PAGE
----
Gardere Partner Dewey A. Brackin represented Hooters restaurant chain at a recent hearing against the Downtown Fort Worth Neighborhood Committee over its application for a liquor license from the Texas Alcoholic Beverage Commission. The Fort Worth protest group attempted to stop the TABC from granting a liquor license to the restaurant and sports bar, expressing concerns about the restaurant’s proximity to historic churches and downtown residences, as well as concerns about over-serving customers and bringing in disorderly conduct late at night. Hooters, which owns 43 locations in Texas, including several in Dallas-Fort Worth, argued that it’s a very family-friendly restaurant that isn’t known for drawing a wild and dangerous crowd.
During the hearing, Mr. Brackin stated that the location in which Hooters is licensing for meets zoning requirements. There are 40 nearby restaurants that have liquor permits, including a nearby late-night club.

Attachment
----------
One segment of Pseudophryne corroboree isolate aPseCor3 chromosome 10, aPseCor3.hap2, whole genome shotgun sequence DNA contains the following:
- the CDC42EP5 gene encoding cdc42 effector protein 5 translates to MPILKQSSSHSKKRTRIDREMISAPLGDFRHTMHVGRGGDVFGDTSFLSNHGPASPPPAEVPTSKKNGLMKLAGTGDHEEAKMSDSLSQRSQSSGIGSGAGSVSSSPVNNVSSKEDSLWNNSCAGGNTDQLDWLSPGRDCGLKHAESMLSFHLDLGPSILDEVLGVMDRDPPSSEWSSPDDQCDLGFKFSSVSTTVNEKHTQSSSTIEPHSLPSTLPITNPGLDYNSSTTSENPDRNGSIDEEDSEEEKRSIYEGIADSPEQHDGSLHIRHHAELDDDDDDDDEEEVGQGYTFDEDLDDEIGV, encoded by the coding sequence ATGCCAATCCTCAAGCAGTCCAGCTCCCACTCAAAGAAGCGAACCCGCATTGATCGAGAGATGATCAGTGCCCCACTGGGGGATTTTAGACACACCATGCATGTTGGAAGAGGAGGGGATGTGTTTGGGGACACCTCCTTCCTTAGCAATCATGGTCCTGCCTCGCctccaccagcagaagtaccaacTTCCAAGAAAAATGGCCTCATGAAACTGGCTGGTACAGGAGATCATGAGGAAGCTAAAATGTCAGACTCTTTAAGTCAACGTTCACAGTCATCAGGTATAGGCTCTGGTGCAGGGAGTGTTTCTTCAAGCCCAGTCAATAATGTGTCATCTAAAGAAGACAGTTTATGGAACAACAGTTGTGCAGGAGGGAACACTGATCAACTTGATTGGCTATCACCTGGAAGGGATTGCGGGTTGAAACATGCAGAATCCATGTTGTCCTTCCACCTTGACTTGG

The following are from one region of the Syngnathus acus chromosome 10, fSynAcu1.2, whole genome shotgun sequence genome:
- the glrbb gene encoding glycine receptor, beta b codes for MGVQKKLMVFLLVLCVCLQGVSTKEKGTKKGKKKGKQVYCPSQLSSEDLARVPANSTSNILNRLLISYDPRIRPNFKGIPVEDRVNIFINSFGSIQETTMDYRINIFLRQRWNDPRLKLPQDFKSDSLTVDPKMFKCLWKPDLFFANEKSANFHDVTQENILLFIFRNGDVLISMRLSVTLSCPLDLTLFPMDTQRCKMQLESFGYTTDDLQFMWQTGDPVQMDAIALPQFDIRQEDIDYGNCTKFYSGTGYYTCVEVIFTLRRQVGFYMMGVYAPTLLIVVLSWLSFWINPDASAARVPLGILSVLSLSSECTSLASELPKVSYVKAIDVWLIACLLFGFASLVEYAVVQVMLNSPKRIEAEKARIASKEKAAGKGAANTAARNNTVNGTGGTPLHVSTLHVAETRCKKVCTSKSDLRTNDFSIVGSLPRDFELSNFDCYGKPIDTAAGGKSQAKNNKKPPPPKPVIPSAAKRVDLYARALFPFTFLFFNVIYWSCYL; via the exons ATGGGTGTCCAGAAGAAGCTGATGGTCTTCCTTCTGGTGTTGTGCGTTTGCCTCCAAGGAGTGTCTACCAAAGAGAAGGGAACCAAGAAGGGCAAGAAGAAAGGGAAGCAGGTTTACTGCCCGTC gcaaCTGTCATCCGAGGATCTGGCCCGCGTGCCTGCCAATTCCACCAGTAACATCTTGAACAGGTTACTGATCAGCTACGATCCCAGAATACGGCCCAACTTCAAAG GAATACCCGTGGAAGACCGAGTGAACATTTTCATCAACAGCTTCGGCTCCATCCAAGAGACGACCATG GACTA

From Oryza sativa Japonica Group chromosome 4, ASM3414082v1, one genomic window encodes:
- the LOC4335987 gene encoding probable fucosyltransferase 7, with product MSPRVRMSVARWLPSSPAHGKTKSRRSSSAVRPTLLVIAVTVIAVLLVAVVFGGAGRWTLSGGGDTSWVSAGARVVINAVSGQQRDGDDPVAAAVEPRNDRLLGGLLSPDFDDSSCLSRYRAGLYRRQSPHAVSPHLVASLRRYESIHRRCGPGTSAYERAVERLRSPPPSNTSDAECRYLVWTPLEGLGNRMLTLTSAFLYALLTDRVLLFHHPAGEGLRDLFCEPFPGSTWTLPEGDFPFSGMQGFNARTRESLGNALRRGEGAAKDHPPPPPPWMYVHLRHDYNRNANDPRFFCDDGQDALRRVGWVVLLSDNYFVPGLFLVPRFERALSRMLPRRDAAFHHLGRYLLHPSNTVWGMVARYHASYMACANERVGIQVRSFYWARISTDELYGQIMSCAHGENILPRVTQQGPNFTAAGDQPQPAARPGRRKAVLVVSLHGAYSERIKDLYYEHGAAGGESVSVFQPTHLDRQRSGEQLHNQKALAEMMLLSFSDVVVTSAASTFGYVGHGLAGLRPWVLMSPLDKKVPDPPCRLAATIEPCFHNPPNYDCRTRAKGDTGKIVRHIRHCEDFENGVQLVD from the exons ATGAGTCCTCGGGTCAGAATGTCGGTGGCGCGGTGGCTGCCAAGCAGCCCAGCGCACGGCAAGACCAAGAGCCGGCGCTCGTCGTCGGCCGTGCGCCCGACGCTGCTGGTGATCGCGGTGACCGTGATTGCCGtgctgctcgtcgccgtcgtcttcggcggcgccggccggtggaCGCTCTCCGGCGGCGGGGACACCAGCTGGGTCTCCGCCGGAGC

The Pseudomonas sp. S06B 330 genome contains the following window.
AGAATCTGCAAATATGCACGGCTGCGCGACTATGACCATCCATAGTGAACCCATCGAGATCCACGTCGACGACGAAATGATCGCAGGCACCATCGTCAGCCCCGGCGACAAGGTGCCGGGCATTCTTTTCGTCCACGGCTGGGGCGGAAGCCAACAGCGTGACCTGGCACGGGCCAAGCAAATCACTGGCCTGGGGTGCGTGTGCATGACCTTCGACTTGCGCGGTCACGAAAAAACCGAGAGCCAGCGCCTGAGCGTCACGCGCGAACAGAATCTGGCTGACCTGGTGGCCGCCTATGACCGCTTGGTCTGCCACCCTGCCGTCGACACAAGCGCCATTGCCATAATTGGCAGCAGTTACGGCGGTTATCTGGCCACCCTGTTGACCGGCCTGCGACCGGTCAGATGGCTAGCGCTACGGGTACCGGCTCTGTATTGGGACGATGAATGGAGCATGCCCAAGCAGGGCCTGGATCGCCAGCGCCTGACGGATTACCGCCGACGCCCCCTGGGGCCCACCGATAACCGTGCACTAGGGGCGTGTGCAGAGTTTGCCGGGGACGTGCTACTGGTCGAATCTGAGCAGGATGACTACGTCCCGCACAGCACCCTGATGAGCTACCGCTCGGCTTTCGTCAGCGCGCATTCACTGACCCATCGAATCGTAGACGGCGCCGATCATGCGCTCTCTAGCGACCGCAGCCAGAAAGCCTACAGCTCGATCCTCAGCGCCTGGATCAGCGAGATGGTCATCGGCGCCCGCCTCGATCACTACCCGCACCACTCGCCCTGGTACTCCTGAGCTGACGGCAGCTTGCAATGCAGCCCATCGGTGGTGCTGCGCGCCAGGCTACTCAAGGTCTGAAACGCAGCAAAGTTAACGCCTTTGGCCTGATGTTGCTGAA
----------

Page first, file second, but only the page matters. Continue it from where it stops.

“There’s really nothing unusual about Hooters except the name Hooters, right? If we had called it Mark and Dewey’s place, would we have had the issues we have?” Mr. Brackin asked Mark Whittle, Hooters’ vice president of development. “Probably not,” Mr. Whittle responded.
Both sides now have until Sept. 14 to present written final arguments to Administrative Law Judge Robert Jones, who will make a decision within 60 days. The judgment will then be sent to the TABC state office for final approval or denial.
For more information about the case and to listen to Mr. Brackin’s opening statement, click here.